Most everyone is excited for a bit of Christmas cheer to help brighten up this difficult year. One thing dog owners should be mindful of, is how to protect your pet from the harmful aspects of Christmas decorations.
Five Christmas Dog Safety Tips
If you have a live tree at Christmas be sure not to let your dog ingest the needles that fall from the tree as they are mildly toxic and could even possibly puncture the digestive tract or cause an obstruction. Fake trees could also have small plastic or aluminium bits that could break off and cause mouth irritation or intestinal blockage.
Glass ornaments could be a hazard if they were to fall or be eaten which is dangerous if stepped on or could cause blockages in the digestive tract. Many ornaments are also toxic due to the chemicals used in manufacturing, so consider non-toxic, natural decorations. Edible decorations, especially chocolate ones, are quite dangerous and could cause a pet to knock the tree over trying to get to them; the chocolate of course poses its own dangers.
The water used for live Christmas trees, and the added preservatives could cause poisoning for your dog, so ensure the watering dish for the tree is covered.
If your dog were to get a hold of tinsel, this could cause major issues including diarrhoea, vomiting, blocked intestines and in extreme cases, surgery.
Lights can get hot and possibly burn your pet, cause electric shock or burns if chewed and in rare cases cause pulmonary edema, from wire chewing, which could be lethal.
It is important when planning your decorations, to try to keep in mind the safety of your dog or other pets. No one wants an emergency trip to the vet, and especially not during the holidays.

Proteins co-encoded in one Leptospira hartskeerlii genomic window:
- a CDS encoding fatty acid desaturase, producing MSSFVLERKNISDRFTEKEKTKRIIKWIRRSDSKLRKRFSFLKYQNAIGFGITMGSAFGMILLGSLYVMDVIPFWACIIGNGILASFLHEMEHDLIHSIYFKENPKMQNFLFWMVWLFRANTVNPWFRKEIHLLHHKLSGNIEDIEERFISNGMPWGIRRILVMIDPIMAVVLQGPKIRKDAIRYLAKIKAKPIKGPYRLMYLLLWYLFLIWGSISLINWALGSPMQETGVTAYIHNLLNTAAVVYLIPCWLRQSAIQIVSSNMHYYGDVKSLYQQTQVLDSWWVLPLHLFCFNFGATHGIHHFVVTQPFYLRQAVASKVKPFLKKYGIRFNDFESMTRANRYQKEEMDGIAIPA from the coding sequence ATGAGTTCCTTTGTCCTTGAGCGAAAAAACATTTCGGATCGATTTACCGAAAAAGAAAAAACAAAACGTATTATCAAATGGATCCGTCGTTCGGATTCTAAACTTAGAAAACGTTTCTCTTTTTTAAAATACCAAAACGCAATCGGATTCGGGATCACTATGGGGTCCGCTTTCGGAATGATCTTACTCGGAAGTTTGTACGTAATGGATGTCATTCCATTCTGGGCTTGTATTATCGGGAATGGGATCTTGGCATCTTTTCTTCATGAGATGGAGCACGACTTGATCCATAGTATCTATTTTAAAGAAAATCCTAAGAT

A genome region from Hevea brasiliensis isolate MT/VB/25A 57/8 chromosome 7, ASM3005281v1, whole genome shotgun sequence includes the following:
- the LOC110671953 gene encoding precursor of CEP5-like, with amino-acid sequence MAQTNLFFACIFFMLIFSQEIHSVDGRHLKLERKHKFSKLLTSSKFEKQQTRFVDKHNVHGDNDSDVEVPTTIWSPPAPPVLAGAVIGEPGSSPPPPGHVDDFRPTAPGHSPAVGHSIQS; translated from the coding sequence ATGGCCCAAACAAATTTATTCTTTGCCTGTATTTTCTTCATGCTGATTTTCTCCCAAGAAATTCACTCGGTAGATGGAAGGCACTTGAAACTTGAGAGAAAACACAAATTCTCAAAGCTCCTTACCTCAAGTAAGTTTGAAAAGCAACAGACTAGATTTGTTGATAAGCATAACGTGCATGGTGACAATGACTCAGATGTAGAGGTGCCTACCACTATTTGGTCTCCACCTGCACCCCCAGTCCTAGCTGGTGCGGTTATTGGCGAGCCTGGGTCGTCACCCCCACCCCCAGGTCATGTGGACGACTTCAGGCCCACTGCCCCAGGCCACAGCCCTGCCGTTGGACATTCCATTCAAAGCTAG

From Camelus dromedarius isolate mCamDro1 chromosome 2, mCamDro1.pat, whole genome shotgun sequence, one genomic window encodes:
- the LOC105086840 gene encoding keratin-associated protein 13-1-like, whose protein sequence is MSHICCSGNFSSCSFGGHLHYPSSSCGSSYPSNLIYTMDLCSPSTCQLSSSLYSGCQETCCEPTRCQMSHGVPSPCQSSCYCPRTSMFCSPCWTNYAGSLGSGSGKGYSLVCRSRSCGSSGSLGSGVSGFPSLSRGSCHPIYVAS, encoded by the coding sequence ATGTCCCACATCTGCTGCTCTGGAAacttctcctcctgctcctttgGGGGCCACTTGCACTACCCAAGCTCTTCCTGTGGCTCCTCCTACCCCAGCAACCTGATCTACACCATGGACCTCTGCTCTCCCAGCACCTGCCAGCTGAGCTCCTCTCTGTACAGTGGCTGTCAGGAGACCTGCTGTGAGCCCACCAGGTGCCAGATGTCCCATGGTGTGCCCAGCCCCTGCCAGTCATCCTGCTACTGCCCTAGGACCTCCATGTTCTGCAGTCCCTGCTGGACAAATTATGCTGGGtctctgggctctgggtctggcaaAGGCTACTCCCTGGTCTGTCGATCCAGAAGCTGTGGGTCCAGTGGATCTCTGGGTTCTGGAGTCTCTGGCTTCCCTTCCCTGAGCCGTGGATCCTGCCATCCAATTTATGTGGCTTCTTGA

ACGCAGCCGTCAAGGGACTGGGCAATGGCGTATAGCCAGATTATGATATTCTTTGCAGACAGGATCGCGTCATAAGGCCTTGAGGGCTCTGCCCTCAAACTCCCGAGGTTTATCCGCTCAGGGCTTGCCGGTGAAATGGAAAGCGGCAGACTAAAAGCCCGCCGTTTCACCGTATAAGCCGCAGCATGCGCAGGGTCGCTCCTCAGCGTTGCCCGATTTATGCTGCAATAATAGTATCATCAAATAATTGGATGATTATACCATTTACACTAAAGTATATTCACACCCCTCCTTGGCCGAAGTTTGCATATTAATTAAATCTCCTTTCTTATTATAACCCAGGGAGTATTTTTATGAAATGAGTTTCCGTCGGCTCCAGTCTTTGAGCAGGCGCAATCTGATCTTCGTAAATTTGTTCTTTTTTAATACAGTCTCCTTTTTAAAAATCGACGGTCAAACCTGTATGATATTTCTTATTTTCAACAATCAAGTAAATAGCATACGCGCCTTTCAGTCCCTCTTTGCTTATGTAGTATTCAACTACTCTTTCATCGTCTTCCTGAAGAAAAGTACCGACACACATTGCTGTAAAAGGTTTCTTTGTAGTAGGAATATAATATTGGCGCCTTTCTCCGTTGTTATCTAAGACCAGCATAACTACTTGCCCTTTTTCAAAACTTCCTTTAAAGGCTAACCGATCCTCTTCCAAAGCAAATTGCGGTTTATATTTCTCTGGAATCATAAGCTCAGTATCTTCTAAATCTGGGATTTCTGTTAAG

Dogs truly are humans best friend and they make such an incredible addition to the family. It can be easy to get caught up in looking for puppies, for sale, online but is it the best way to get a dog?
Reasons to Give a Rescue a Chance
1. Dog breeders are more concerned with getting rid of dogs and may not mention any problems or issues the puppy may have whereas rescue dogs get assessed as to any issues or triggers they may have and the dog carer is going to be more concerned that the rescue is going to the right home.
2. All dogs need training. A brand-new puppy that you have bought off someone or an abandoned rescue dog, either way, will require proper love and training.
3. It can be so much less expensive to get a rescue!! Puppies are ridiculously expensive and you will also have to pay for spaying/neutering, microchipping and vaccinations. Typically, a rescue dog already has all of these aspects covered. You may only need to pay an adoption fee.
4. Purebred dogs usually have more health issues than mutts. Just like with humans, the more restricted and uniform a bloodline is, the more problems that develop. Even if you want a particular breed, you could most likely find a rescue that fits your preference. You might even surprise yourself and fall in love with something completely different.
5. Last but not least, you will most likely be saving a life!!! Christmas time is rife with an increase of abandoned dogs. There are over 100,000 abandoned dogs just in the UK at any given time.